Spoilers follow for The Batman.
Straight out of Gotham and right into Blüdhaven. The conclusion of The Batman finds Selina Kyle (Zoë Kravitz) packed up and heading “up north” for Blüdhaven, a city familiar to those who have followed the Bat-mythos across the comics for the past 25 years. The New Jersey to Gotham’s New York City, Blüdhaven is best known as the base of operations for Batman’s first sidekick, the former Robin turned Nightwing, Dick Grayson. Catwoman’s association with the town has been minimal until now. But as Matt Reeves builds out the world of The Batman across proposed sequels and HBO spinoffs, Blüdhaven could easily serve as the setting for Catwoman’s continuing adventures. And who knows what strays she might pick up along the way?
Introduced by Chuck Dixon and artist Scott McDaniel in their 1996 Nightwing series, Blüdhaven began as a means to allow Nightwing a chance to grow on his own, beyond the watchful eyes of his mentor but not so far away that he couldn’t lend Batman a hand or cross over into Bat-family events when the need arose. Grayson described Blüdhaven as worse off than Gotham, a place where many of that city’s criminals (especially those not driven by a vendetta against the Bat) fled or washed up. These burnouts were organized into a more effective threat by Roland Desmond, a.k.a. Blockbuster, a crime lord with superhuman strength and genius-level intellect who became Nightwing’s nemesis over the years. Think of him as DC’s answer to Marvel’s Kingpin.
Catwoman’s only notable comics appearance in Blüdhaven came in a 2001 issue of Nightwing titled “Modern Romance” by Dixon and artist Greg Land. She comes looking for something to take her mind off Batman, decides a jewel heist is in order, and sets her sights on a new casino in Blüdhaven. Her plans quickly unravel with the arrivals of Nightwing and a crew of armed burglars working for the Vietnamese mob who pose unwanted competition. The issue is slight on narrative, largely focusing on Catwoman working with Nightwing to defeat the burglars and her plans to then double-cross him and steal the jewel for herself. She tries to seduce Nightwing (hey, it worked on Batman), but he resists her charms and she leaves empty-handed — though not before landing a good sucker punch on Nightwing before she leaves.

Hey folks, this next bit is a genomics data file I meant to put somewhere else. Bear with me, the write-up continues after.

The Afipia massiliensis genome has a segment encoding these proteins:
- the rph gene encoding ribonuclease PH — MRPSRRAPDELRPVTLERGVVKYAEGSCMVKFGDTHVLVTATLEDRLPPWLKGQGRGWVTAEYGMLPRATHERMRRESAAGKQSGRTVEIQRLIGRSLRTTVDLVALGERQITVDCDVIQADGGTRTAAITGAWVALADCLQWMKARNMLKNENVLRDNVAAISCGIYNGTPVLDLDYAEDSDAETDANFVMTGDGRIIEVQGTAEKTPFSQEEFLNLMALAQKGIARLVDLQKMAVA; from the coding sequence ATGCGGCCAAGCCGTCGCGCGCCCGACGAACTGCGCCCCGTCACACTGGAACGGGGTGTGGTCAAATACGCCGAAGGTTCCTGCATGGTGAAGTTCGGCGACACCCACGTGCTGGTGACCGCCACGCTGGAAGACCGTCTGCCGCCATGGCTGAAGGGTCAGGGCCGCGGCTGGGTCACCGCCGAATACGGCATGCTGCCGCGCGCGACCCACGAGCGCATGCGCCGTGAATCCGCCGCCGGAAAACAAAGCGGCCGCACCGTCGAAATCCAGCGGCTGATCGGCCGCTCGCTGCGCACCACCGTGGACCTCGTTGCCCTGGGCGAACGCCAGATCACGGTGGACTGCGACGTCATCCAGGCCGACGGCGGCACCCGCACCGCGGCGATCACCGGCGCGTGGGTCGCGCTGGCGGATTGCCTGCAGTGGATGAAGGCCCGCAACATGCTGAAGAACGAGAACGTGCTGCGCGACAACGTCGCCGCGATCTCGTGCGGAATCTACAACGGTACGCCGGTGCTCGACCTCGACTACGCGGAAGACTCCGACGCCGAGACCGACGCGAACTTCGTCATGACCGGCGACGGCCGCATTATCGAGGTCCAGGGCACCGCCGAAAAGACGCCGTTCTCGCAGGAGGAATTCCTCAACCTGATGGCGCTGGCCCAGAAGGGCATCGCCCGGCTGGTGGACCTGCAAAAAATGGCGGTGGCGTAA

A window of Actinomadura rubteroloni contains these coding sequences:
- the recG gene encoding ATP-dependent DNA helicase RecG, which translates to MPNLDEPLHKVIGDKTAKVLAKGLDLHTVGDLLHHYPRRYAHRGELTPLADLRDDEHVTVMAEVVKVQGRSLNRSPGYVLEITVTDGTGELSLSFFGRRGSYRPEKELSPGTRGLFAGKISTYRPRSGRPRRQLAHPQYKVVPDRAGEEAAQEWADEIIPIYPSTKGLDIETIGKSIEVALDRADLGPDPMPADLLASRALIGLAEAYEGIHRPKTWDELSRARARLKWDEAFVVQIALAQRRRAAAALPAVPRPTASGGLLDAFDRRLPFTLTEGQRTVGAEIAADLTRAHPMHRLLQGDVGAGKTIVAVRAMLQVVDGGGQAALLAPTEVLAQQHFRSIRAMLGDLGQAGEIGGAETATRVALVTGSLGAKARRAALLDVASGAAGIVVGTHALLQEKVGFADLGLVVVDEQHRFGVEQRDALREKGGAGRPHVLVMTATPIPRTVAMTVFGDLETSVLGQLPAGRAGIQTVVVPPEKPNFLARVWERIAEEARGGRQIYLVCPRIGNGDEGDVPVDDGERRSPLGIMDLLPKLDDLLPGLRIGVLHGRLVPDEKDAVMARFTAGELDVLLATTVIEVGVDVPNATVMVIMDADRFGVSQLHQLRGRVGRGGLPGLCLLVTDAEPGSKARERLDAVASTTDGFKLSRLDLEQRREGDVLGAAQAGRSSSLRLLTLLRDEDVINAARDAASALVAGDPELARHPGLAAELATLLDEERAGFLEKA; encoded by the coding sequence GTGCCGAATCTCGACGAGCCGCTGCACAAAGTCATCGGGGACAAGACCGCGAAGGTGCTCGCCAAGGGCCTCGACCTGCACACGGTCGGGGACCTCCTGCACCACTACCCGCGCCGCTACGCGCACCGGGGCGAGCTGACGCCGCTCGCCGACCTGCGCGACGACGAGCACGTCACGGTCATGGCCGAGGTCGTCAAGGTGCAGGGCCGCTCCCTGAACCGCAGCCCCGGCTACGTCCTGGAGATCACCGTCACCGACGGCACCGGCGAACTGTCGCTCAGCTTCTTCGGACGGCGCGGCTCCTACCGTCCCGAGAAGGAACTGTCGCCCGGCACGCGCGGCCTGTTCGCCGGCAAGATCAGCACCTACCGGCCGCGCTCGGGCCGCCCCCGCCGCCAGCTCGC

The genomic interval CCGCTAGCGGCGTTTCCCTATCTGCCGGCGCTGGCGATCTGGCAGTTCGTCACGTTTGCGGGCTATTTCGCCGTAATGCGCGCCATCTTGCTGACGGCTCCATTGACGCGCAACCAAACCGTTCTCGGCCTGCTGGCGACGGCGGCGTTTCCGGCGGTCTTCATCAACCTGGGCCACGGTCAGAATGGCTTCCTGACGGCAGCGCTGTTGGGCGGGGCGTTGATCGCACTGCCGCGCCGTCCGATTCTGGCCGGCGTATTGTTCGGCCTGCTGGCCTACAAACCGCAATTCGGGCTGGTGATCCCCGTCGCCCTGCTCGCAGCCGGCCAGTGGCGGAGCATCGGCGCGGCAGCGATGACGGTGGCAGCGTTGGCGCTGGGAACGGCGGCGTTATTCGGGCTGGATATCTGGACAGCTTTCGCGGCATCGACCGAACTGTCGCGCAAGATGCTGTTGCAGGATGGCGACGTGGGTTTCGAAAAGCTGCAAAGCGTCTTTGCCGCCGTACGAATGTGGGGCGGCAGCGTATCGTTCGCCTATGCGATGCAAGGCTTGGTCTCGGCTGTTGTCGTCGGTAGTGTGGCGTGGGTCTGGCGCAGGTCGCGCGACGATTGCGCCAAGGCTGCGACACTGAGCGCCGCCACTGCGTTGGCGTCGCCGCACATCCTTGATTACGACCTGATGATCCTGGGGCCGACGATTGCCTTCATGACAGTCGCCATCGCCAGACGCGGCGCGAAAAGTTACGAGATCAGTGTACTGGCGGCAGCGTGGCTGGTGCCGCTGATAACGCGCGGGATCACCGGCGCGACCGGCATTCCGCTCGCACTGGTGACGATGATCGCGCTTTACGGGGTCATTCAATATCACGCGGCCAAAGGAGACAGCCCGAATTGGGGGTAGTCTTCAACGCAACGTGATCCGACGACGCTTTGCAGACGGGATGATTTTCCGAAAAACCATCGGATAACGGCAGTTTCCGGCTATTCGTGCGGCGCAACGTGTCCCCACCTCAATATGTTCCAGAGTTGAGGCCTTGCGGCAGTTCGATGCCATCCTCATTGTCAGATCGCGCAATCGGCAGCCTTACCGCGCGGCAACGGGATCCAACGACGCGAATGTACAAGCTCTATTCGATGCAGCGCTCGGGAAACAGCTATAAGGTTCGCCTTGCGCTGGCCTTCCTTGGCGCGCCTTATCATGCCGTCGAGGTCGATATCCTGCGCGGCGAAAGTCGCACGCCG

There’s not much in the issue that suggests it might play heavily into Reeves’s plans for Catwoman. And given the strained mental state of the young Bruce Wayne we meet in The Batman, it’s a stretch to suppose he might adopt a mentee on his own at this stage. But Blüdhaven’s connection to Dick Grayson still holds tantalizing possibilities for the screen.
Recently, in the pages of Ram V and artist Fernando Blanco’s 2020 Catwoman series, Selina took in a group of young street thieves called the Alleytown Kids on Gotham’s East End and mentored them in the art of burglary. Her crusade on their behalf mirrors Bruce Wayne’s own emotional investment in orphans like Grayson with just a few added shades of moral gray. Perhaps within Reeves’s universe Selina might discover an angry, wayward young pickpocket named Dick Grayson in Blüdhaven and come to believe Batman could help him better than she can. Their fractured family has always been one of the most fascinating elements of the Batman comics’ history, and it hasn’t really been explored in a serious and meaningful way onscreen. That’s not to say Bruce and Selina need to play at being a nuclear family. But a Robin who exists as a product of Batman and Catwoman’s teachings would be an interesting twist on the mythology.
Aside from Dick Grayson, Blüdhaven poses a chance for Catwoman to thrive on her own, build up her own rogues’ gallery, and perhaps, as she’s done several times in the comics, make a play at becoming a crime lord herself, especially since it runs in the family and she is now the rightful heir to the Falcone crime family (at least if there aren’t any “legitimate” children waiting in the wings). While general audiences may see Catwoman as a supporting character, her decades of solo series prove that there’s enough material for Selina Kyle to take a leading role onscreen. Matt Reeves may have found just the right way to revitalize Catwoman’s potential by taking her to Blüdhaven and letting her carve up the territory as she sees fit.
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